grown up goals: march

It's March. Can we just revel in that for a sec? It feels like just a couple of days ago I was making New Years' Resolutions and waving goodbye to 2012. March. Mmmm. M could stand for something delicious like muffins, mimosas, or marshmallows, but this month it stands for money. I am perpetually bad with money. I don't ever make giant purchases because I'm kind of cheap and never have any money anyway. But when I do have a little "extra" cash, I will definitely spend it. I love to go out to eat. Lord knows I love to shop. I love to buy things for the people I love when I see something that reminds me of them. I'm great at spending money.

What I'm not great at is having money. I can't even get started on saving it because I am constantly barely living within my means. I feel like if I don't use my money on this yummy cupcake that I can see and hold and consume, then it'll have to be spent on a bill for something less tangible like electricity. Carrie Bradshaw said it best when she said "I like my money right where I can see it: hanging in my closet." I love to be able to say "I bought this for six dollars--isn't it just perfect!?" But that requires having six dollars to spend.

So this month, since I'm Brokey McBrokenburg, I started what I think is called a budget. I know, I'm almost 23 and I don't really know how a budget works. I grew up knowing that I never had money to spend, so the idea of a budget just seemed silly because I didn't have the funds to allot to things I wanted anyway. Except that, instead, I re-prioritize my late bills so I can go on thrifting adventures.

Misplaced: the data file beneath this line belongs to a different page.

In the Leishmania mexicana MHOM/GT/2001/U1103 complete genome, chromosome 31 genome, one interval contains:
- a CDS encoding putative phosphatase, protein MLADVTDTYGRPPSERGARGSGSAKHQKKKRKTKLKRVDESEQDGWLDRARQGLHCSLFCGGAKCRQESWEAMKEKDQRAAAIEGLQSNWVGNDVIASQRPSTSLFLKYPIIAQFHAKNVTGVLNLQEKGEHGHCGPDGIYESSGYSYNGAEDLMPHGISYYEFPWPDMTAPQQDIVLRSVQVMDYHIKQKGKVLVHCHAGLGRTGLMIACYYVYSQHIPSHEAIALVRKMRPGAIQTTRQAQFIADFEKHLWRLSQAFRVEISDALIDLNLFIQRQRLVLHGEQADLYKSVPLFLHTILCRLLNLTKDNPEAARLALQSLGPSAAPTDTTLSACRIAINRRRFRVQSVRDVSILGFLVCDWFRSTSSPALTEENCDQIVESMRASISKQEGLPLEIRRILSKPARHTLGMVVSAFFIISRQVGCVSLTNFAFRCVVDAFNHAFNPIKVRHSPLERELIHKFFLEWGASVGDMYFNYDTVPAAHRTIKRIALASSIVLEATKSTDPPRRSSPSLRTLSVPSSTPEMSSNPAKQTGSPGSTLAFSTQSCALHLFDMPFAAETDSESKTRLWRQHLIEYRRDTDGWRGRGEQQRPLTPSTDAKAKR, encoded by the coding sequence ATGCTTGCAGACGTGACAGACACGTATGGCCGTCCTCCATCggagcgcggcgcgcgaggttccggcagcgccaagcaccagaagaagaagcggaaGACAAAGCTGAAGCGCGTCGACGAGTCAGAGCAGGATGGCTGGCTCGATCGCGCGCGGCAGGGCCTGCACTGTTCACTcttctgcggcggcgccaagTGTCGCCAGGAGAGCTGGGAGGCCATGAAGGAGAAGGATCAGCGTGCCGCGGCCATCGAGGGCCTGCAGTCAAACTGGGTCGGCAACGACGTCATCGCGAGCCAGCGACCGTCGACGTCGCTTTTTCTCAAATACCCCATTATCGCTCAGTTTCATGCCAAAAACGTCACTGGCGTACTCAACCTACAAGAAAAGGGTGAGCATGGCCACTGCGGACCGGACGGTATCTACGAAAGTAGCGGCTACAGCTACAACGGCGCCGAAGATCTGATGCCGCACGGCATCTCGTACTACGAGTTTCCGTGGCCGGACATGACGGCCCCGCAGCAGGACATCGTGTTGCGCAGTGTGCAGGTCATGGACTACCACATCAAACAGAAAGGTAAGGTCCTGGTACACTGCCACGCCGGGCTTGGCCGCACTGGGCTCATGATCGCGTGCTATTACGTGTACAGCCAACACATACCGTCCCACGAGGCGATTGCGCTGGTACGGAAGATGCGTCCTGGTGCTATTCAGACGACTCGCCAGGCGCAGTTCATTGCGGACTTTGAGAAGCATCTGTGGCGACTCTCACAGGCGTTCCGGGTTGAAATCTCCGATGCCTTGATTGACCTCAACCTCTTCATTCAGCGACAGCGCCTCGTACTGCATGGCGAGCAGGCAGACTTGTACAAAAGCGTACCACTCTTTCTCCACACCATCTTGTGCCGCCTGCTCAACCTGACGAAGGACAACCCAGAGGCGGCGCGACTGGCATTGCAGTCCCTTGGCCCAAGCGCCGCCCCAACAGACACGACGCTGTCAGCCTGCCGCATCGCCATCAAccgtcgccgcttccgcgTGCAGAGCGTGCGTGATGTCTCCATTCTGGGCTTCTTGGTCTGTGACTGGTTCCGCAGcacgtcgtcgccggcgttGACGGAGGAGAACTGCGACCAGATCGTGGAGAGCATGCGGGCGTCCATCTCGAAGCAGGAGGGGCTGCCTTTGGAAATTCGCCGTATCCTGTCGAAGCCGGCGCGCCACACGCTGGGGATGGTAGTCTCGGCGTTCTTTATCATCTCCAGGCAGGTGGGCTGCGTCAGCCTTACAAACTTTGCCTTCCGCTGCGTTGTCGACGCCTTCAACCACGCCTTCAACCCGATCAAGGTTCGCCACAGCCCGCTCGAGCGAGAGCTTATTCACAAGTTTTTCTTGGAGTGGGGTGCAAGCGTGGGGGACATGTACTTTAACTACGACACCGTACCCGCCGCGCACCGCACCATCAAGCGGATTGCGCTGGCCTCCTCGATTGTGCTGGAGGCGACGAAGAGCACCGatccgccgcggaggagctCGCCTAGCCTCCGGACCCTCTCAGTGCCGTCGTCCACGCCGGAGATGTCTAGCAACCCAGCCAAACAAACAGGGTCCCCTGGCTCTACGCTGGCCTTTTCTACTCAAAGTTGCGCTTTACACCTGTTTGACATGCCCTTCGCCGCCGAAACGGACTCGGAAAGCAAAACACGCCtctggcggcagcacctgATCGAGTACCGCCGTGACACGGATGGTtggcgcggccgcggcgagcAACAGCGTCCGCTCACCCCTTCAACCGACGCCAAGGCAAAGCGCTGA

Alright, so I'm getting real. I made a Google spreadsheet with all of my expenses for the month, minus food, gas, etc., just to see where I stood. Let's say that number wasn't pretty and was a little over twice my rent. Ouch. But now I know! I know what that number actually is, so when I'm trying to decide if splurging on a $10 pair of shoes or ordering a drink with dinner is worth it, I can know what an impact those few dollars make on my ability to live within my means.

Y'all, I know it sucks. I guess I'm mostly talking to my younger readers because I know all my fellow twenty-somethings have already figured this out. Even if you don't have enough money to set aside for something pretty, know how much money you owe to the rest of the world. Eat some cookies while you do the math and take a nap after, because if you're like me, you'll need it. Money is the one thing that can single-handedly send me spiraling into a puddle of depression. Numbers make my stomach hurt and looking at my bank account gives me full on panic attacks. But things are so much worse for me when I don't know where I stand.

So maybe I can't afford to pull a Kiera and give myself a $100 shopping limit every month or even Danielle's $20 rule, but literally knowing how much money I owe to the world is going to help me be a better spender. I'm not saying that I'm going to stop eating out completely--let's face it, I'm never at home to cook anything--or that I'll be able to not buy a single wearable things--let's face it, shopping is my vice--but I'm going to be a lot more conscious of where my money is going and of the value of the dollars I might have left over.


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9 comments

  1. Before i got married, I really never set a budget for myself. I basically just kept a running tab of which bills were due in my head, and let myself spend until I got back down to $0. At least, that's how I lived when I lived at home with my parents, where my only bills were gas, my car insurance and my phone. When I lived "on my own" (in a house with three other women) in Austin, I definitely got a little tighter with my money, but I still didn't really budget until the last few months I was in Austin. I just basically went months without shopping or spending any money, period. And occasionally I'd find something cheap enough to splurge on, but then I'd just feel guilty,knowing I had bills to pay and wasn't putting anything in savings.